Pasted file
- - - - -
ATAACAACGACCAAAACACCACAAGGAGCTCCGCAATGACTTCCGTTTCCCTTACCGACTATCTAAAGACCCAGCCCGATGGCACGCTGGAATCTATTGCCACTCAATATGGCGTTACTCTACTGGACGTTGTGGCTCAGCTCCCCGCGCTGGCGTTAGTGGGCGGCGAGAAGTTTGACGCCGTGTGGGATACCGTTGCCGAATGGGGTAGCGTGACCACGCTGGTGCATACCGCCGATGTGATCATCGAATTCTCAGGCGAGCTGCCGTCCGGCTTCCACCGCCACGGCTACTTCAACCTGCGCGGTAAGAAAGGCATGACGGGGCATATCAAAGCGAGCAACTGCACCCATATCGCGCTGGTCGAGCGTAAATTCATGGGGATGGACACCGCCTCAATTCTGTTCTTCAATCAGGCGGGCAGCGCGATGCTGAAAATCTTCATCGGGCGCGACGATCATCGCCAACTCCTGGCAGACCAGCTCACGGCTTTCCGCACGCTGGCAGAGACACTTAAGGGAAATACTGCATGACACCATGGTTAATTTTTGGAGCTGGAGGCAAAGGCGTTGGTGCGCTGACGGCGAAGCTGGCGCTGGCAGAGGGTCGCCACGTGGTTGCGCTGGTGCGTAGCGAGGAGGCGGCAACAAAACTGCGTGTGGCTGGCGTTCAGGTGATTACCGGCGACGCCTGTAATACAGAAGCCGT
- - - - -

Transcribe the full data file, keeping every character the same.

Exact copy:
ATAACAACGACCAAAACACCACAAGGAGCTCCGCAATGACTTCCGTTTCCCTTACCGACTATCTAAAGACCCAGCCCGATGGCACGCTGGAATCTATTGCCACTCAATATGGCGTTACTCTACTGGACGTTGTGGCTCAGCTCCCCGCGCTGGCGTTAGTGGGCGGCGAGAAGTTTGACGCCGTGTGGGATACCGTTGCCGAATGGGGTAGCGTGACCACGCTGGTGCATACCGCCGATGTGATCATCGAATTCTCAGGCGAGCTGCCGTCCGGCTTCCACCGCCACGGCTACTTCAACCTGCGCGGTAAGAAAGGCATGACGGGGCATATCAAAGCGAGCAACTGCACCCATATCGCGCTGGTCGAGCGTAAATTCATGGGGATGGACACCGCCTCAATTCTGTTCTTCAATCAGGCGGGCAGCGCGATGCTGAAAATCTTCATCGGGCGCGACGATCATCGCCAACTCCTGGCAGACCAGCTCACGGCTTTCCGCACGCTGGCAGAGACACTTAAGGGAAATACTGCATGACACCATGGTTAATTTTTGGAGCTGGAGGCAAAGGCGTTGGTGCGCTGACGGCGAAGCTGGCGCTGGCAGAGGGTCGCCACGTGGTTGCGCTGGTGCGTAGCGAGGAGGCGGCAACAAAACTGCGTGTGGCTGGCGTTCAGGTGATTACCGGCGACGCCTGTAATACAGAAGCCGT